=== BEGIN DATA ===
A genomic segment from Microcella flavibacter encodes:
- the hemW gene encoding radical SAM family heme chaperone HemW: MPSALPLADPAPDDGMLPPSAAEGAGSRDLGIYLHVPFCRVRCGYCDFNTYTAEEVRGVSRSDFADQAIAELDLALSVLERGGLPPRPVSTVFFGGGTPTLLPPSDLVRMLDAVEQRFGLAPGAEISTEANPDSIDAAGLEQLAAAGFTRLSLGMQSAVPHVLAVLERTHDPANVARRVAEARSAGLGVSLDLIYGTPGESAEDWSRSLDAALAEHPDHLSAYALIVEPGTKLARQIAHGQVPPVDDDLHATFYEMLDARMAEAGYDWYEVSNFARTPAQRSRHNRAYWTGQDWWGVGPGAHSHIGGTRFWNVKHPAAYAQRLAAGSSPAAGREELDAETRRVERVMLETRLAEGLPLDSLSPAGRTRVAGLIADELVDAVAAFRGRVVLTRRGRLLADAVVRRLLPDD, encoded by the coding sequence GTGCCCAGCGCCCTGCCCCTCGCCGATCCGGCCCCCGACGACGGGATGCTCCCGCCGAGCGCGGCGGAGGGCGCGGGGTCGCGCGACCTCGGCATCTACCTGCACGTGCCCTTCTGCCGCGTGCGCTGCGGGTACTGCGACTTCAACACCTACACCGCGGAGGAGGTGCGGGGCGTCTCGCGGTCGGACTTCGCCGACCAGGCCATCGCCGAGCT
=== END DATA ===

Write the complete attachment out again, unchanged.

A genomic segment from Microcella flavibacter encodes:
- the hemW gene encoding radical SAM family heme chaperone HemW: MPSALPLADPAPDDGMLPPSAAEGAGSRDLGIYLHVPFCRVRCGYCDFNTYTAEEVRGVSRSDFADQAIAELDLALSVLERGGLPPRPVSTVFFGGGTPTLLPPSDLVRMLDAVEQRFGLAPGAEISTEANPDSIDAAGLEQLAAAGFTRLSLGMQSAVPHVLAVLERTHDPANVARRVAEARSAGLGVSLDLIYGTPGESAEDWSRSLDAALAEHPDHLSAYALIVEPGTKLARQIAHGQVPPVDDDLHATFYEMLDARMAEAGYDWYEVSNFARTPAQRSRHNRAYWTGQDWWGVGPGAHSHIGGTRFWNVKHPAAYAQRLAAGSSPAAGREELDAETRRVERVMLETRLAEGLPLDSLSPAGRTRVAGLIADELVDAVAAFRGRVVLTRRGRLLADAVVRRLLPDD, encoded by the coding sequence GTGCCCAGCGCCCTGCCCCTCGCCGATCCGGCCCCCGACGACGGGATGCTCCCGCCGAGCGCGGCGGAGGGCGCGGGGTCGCGCGACCTCGGCATCTACCTGCACGTGCCCTTCTGCCGCGTGCGCTGCGGGTACTGCGACTTCAACACCTACACCGCGGAGGAGGTGCGGGGCGTCTCGCGGTCGGACTTCGCCGACCAGGCCATCGCCGAGCT